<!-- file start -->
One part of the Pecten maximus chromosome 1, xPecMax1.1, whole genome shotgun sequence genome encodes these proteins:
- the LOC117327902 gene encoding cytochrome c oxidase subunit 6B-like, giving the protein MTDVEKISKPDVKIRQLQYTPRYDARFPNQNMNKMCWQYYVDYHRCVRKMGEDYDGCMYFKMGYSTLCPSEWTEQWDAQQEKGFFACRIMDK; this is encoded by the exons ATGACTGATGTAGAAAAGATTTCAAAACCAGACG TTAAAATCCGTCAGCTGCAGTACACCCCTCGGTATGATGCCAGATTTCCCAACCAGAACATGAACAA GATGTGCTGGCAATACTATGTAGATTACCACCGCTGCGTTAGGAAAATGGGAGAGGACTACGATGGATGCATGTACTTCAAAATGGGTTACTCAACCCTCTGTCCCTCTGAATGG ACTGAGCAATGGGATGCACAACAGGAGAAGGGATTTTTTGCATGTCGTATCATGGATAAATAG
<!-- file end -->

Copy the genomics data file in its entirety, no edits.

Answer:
One part of the Pecten maximus chromosome 1, xPecMax1.1, whole genome shotgun sequence genome encodes these proteins:
- the LOC117327902 gene encoding cytochrome c oxidase subunit 6B-like, giving the protein MTDVEKISKPDVKIRQLQYTPRYDARFPNQNMNKMCWQYYVDYHRCVRKMGEDYDGCMYFKMGYSTLCPSEWTEQWDAQQEKGFFACRIMDK; this is encoded by the exons ATGACTGATGTAGAAAAGATTTCAAAACCAGACG TTAAAATCCGTCAGCTGCAGTACACCCCTCGGTATGATGCCAGATTTCCCAACCAGAACATGAACAA GATGTGCTGGCAATACTATGTAGATTACCACCGCTGCGTTAGGAAAATGGGAGAGGACTACGATGGATGCATGTACTTCAAAATGGGTTACTCAACCCTCTGTCCCTCTGAATGG ACTGAGCAATGGGATGCACAACAGGAGAAGGGATTTTTTGCATGTCGTATCATGGATAAATAG